Leigh Sales and Miranda Devine. (Images: 7.30/ABC and AAP/Joel Carratt)

Here’s where to watch, when to tune in and what to look out for in the 2020 US election — it’s everything you need to know. 

All Australian times listed here are in Sydney, Canberra and Melbourne’s AEDT, which is an hour in front of Brisbane and three hours in front of Perth.

Quick guide

  • Australians should know whether Republican Donald Trump or Democrat Joe Biden won by Wednesday afternoon (although there is a chance we may not given the number of postal/pre-poll votes)
  • Most major broadcasters are covering the election from 11am on Wednesday
  • There are election watch events in pubs in most capital cities.

Timing of the results is tough to predict

Let’s start with the most important question: when will we get a result?

This is difficult to predict. This year’s voter turnout could be the highest in history, and final results usually take weeks to tally.

Although more than 70 million Americans have voted, many states don’t count the votes until election day. Some states accept mail ballots after election day, provided they were posted on or before November 3.

But unless it’s close we should have an idea of who won by the time polls close at midnight on Tuesday in Washington — 4pm Wednesday here.

When do the polls shut? 

Times vary from state to state, although most polls open between 6am and 9am local time, and close between 7pm and 9pm local time.

That means Australians can expect updates from 10pm tonight, November 3, and 4pm tomorrow, November 4.

Polling in Florida — a state Donald Trump is relying on for victory — stops at midday Australian time on November 4. Other swing states include Arizona, Florida, Georgia, Iowa, Michigan, Minnesota, Nevada, New Hampshire, North Carolina, Ohio, Pennsylvania, Texas and Wisconsin.

Where can I watch coverage? 

ABC: Tune in on TV or iView from 6am with a special election edition of News Breakfast. From 10am there’ll be continuous coverage with state-by-state results and analysis by Antony Green. Leigh Sales will host an hour edition of 7.30 on both the election and local news, followed by a discussion by Q+A‘s Hamish Macdonald and The Drum‘s Julia Baird. Then there’s Planet America at 9pm, and The World with Beverley O’Connor from 11pm.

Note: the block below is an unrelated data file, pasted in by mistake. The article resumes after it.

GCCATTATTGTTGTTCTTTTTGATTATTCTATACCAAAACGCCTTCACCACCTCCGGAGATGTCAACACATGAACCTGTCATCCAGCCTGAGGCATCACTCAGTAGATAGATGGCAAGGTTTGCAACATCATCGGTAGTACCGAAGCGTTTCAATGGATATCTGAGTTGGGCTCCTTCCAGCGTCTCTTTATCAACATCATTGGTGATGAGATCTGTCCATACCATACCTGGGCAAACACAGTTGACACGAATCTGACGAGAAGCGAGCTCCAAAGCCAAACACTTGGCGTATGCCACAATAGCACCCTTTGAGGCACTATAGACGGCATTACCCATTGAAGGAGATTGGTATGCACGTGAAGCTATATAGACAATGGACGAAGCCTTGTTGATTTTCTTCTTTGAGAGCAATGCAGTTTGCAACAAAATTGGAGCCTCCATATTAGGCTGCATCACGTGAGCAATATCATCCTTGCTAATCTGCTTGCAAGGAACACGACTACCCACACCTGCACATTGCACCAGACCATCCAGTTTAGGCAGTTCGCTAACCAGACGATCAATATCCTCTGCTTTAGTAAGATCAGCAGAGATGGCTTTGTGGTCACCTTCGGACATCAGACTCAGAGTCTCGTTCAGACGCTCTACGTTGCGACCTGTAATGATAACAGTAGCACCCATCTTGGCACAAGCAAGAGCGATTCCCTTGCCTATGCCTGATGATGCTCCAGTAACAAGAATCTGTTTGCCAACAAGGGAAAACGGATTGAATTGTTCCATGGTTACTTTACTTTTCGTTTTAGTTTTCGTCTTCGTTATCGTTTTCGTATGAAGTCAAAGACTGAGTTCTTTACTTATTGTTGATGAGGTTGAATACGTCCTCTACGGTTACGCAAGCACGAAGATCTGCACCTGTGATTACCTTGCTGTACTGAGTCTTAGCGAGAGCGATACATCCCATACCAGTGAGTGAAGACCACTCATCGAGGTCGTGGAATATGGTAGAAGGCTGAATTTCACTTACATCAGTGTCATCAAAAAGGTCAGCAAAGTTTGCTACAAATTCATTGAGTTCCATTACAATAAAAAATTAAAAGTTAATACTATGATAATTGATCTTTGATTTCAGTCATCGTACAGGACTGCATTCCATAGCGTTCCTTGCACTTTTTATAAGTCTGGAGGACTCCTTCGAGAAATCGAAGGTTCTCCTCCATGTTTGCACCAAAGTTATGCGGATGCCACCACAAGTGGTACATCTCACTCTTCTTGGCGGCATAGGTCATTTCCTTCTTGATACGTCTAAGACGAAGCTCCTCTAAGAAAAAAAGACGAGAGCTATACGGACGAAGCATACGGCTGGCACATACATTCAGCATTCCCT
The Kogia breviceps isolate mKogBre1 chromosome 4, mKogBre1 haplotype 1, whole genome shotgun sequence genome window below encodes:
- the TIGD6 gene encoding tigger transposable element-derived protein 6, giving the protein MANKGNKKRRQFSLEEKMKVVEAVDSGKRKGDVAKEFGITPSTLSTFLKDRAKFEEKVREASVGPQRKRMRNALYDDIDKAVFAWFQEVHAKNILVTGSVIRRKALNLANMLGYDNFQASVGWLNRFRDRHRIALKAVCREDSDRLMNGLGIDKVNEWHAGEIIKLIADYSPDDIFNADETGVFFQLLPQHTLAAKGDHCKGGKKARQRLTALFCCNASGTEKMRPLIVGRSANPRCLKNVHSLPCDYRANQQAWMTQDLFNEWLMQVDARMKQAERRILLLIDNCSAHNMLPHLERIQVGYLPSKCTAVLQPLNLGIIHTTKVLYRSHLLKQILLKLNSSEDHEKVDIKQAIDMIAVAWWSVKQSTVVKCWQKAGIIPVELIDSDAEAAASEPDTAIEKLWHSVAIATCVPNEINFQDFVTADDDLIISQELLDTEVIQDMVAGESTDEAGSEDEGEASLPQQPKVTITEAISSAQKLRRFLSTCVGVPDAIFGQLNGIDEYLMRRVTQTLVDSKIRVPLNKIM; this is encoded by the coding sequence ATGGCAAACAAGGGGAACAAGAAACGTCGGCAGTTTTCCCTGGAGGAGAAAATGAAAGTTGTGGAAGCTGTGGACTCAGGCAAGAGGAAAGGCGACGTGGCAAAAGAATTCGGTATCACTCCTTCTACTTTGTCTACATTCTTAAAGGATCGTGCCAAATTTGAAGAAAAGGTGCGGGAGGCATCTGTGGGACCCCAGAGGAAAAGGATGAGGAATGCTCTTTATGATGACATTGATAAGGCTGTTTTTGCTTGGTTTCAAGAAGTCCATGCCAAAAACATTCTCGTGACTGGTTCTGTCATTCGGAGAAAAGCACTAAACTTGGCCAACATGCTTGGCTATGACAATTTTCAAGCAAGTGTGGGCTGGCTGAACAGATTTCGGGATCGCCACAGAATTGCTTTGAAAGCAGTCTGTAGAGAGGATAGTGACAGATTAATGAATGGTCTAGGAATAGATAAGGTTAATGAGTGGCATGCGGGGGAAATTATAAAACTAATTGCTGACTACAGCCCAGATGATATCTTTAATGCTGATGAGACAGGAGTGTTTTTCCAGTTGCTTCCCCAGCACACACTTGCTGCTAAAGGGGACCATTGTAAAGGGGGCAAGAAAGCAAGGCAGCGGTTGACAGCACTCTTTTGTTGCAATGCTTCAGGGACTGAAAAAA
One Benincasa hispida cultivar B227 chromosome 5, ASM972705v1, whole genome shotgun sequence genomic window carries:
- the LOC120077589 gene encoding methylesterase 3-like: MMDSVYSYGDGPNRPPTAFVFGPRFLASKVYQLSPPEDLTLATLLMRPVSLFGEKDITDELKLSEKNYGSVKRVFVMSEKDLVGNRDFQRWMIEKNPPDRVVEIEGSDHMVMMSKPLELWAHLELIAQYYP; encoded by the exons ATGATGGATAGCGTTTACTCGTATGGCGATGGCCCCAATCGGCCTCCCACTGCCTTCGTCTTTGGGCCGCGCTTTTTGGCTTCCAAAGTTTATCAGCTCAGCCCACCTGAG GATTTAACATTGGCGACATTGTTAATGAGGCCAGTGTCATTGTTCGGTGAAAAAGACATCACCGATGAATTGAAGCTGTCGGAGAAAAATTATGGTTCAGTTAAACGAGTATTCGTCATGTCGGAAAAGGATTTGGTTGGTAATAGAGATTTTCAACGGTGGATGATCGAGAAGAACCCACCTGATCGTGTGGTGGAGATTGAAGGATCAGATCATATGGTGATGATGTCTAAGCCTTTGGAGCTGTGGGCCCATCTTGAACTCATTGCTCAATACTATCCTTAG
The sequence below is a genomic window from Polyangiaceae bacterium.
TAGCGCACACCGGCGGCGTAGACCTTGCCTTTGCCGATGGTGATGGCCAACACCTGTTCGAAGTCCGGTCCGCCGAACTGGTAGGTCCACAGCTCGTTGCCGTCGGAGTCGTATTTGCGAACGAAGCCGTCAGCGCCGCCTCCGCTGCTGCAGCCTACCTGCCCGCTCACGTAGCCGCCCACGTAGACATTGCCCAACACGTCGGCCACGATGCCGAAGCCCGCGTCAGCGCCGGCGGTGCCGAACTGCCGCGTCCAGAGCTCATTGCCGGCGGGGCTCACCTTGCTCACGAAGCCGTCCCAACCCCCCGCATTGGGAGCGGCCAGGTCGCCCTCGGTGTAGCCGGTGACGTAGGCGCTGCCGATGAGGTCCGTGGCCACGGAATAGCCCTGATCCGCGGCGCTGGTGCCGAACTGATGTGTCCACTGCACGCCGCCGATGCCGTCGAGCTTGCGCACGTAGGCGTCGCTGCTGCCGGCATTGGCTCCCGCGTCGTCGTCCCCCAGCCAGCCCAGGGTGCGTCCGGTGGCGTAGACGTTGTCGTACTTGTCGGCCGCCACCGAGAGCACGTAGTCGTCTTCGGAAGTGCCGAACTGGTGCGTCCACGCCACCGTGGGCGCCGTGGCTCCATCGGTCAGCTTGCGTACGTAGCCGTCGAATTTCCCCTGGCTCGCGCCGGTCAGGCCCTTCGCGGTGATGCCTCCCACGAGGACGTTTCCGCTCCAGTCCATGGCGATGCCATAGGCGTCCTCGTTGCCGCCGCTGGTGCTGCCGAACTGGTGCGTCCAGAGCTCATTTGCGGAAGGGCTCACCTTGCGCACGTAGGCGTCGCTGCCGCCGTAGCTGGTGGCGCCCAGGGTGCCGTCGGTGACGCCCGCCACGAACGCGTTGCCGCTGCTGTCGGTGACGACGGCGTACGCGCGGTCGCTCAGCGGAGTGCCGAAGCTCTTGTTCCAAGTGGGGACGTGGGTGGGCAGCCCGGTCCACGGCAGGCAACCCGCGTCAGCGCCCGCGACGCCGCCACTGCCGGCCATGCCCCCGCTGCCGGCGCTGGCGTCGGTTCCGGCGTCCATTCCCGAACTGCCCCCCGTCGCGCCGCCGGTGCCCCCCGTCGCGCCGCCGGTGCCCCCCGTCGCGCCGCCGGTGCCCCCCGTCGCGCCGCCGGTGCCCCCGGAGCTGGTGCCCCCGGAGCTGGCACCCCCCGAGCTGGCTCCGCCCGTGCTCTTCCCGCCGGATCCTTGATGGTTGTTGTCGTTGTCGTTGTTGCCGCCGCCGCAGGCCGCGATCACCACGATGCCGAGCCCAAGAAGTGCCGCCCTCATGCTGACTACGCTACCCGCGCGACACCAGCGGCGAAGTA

Channel 7: After an extended Sunrise Live at 5.30am, rolling coverage will begin from 10am with Professor Simon Jackson from the University of Sydney’s United States Studies Centre and The New York Times’ Damien Cave. 

Nine: After an extended episode of Today, coverage kicks off at 11am from local and international correspondents, coupled with analysis from US news channel CNN.

10: Studio 10 starts at 8am, followed by America Decides at 11am and The Project at 6.30pm. Election coverage will be hosted by Sandra Sully and Narelda Jacobs with coverage from CBS News in New York. 

SBS: From 11am until 4pm SBS News will feature a special with live coverage. 

Sky News: Coverage begins from 5am featuring News Corp’s Miranda Devine, Andrew Bolt, Alan Jones and Peta Credlin. 

International broadcasters: BBC, CNN, Fox News and Al Jazeera English will all run on cable TV, while US broadcasters NBC, ABC and CBS are expected to live stream their coverage on YouTube. 

Major outlets such as The New York Times will be running live blogs. Crikey is hosting a slack channel for questions, comments and election updates for Inside Access subscribers.

Need a break … or a beer? 

If you’re struggling with election doom, mobile news organisation NowThis has partnered with meditation app Calm to create a live stream of breathing exercises, nature footage and meditation techniques. You can get some zen on their Facebook and YouTube pages from 8.30am AEDT. 

There are a few pubs hosting watch parties if a drink is what you need. Democrats Abroad, an official Democratic Party arm for expats, is hosting events at every major city except Hobart. Melbourne has an online event. 

Australia’s largest conservative conference in Sydney, Conservative Political Action Conference (CPAC), is doubling as an election watch party but tickets have sold out. You can get a premium standby ticket in case COVID-19 restrictions are eased within the next 24 hours for a tidy $349. 

Peter Fray

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Peter Fray
Editor-in-chief of Crikey

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